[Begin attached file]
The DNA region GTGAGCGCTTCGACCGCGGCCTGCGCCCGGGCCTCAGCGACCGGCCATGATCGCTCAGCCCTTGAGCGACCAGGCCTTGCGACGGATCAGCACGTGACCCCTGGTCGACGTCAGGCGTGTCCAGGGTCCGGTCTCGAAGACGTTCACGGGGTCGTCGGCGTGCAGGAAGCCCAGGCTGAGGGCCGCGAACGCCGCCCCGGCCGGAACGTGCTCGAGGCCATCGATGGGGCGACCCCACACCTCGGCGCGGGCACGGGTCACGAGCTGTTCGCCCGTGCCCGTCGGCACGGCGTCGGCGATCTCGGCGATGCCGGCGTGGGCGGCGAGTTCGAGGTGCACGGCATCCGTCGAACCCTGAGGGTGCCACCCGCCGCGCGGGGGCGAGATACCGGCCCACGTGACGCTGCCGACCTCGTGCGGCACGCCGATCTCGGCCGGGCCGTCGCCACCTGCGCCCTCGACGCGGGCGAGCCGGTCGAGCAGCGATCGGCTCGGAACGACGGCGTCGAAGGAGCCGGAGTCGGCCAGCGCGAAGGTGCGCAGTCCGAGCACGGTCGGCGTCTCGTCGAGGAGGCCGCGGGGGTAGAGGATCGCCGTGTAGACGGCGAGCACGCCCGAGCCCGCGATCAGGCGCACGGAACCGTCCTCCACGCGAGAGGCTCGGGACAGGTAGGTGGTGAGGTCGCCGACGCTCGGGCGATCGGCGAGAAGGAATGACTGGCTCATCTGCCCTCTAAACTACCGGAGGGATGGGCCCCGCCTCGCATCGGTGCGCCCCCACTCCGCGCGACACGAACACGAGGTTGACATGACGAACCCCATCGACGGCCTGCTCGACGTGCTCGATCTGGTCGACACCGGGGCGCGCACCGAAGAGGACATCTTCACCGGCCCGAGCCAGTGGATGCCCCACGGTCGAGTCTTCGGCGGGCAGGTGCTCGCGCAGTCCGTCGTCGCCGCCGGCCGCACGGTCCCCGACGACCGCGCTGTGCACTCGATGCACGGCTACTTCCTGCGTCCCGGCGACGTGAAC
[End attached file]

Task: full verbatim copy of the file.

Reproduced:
The DNA region GTGAGCGCTTCGACCGCGGCCTGCGCCCGGGCCTCAGCGACCGGCCATGATCGCTCAGCCCTTGAGCGACCAGGCCTTGCGACGGATCAGCACGTGACCCCTGGTCGACGTCAGGCGTGTCCAGGGTCCGGTCTCGAAGACGTTCACGGGGTCGTCGGCGTGCAGGAAGCCCAGGCTGAGGGCCGCGAACGCCGCCCCGGCCGGAACGTGCTCGAGGCCATCGATGGGGCGACCCCACACCTCGGCGCGGGCACGGGTCACGAGCTGTTCGCCCGTGCCCGTCGGCACGGCGTCGGCGATCTCGGCGATGCCGGCGTGGGCGGCGAGTTCGAGGTGCACGGCATCCGTCGAACCCTGAGGGTGCCACCCGCCGCGCGGGGGCGAGATACCGGCCCACGTGACGCTGCCGACCTCGTGCGGCACGCCGATCTCGGCCGGGCCGTCGCCACCTGCGCCCTCGACGCGGGCGAGCCGGTCGAGCAGCGATCGGCTCGGAACGACGGCGTCGAAGGAGCCGGAGTCGGCCAGCGCGAAGGTGCGCAGTCCGAGCACGGTCGGCGTCTCGTCGAGGAGGCCGCGGGGGTAGAGGATCGCCGTGTAGACGGCGAGCACGCCCGAGCCCGCGATCAGGCGCACGGAACCGTCCTCCACGCGAGAGGCTCGGGACAGGTAGGTGGTGAGGTCGCCGACGCTCGGGCGATCGGCGAGAAGGAATGACTGGCTCATCTGCCCTCTAAACTACCGGAGGGATGGGCCCCGCCTCGCATCGGTGCGCCCCCACTCCGCGCGACACGAACACGAGGTTGACATGACGAACCCCATCGACGGCCTGCTCGACGTGCTCGATCTGGTCGACACCGGGGCGCGCACCGAAGAGGACATCTTCACCGGCCCGAGCCAGTGGATGCCCCACGGTCGAGTCTTCGGCGGGCAGGTGCTCGCGCAGTCCGTCGTCGCCGCCGGCCGCACGGTCCCCGACGACCGCGCTGTGCACTCGATGCACGGCTACTTCCTGCGTCCCGGCGACGTGAAC